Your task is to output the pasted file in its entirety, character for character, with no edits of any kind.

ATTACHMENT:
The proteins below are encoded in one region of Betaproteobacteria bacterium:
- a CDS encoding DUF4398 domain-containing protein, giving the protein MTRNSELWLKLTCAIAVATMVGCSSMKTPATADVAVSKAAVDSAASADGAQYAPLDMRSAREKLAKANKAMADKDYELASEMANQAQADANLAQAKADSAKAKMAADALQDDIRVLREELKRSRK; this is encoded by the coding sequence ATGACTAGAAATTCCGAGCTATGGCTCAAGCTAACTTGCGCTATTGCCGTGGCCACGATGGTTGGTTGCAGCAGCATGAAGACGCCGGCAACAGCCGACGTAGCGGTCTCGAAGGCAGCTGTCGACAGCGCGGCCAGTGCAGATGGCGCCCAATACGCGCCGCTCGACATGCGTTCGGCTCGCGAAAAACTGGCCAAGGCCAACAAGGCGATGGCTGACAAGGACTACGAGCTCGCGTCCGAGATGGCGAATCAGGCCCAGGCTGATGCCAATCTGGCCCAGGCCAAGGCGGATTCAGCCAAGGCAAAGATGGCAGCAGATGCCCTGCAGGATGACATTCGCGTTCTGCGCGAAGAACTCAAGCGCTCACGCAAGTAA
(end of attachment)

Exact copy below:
The proteins below are encoded in one region of Betaproteobacteria bacterium:
- a CDS encoding DUF4398 domain-containing protein, giving the protein MTRNSELWLKLTCAIAVATMVGCSSMKTPATADVAVSKAAVDSAASADGAQYAPLDMRSAREKLAKANKAMADKDYELASEMANQAQADANLAQAKADSAKAKMAADALQDDIRVLREELKRSRK; this is encoded by the coding sequence ATGACTAGAAATTCCGAGCTATGGCTCAAGCTAACTTGCGCTATTGCCGTGGCCACGATGGTTGGTTGCAGCAGCATGAAGACGCCGGCAACAGCCGACGTAGCGGTCTCGAAGGCAGCTGTCGACAGCGCGGCCAGTGCAGATGGCGCCCAATACGCGCCGCTCGACATGCGTTCGGCTCGCGAAAAACTGGCCAAGGCCAACAAGGCGATGGCTGACAAGGACTACGAGCTCGCGTCCGAGATGGCGAATCAGGCCCAGGCTGATGCCAATCTGGCCCAGGCCAAGGCGGATTCAGCCAAGGCAAAGATGGCAGCAGATGCCCTGCAGGATGACATTCGCGTTCTGCGCGAAGAACTCAAGCGCTCACGCAAGTAA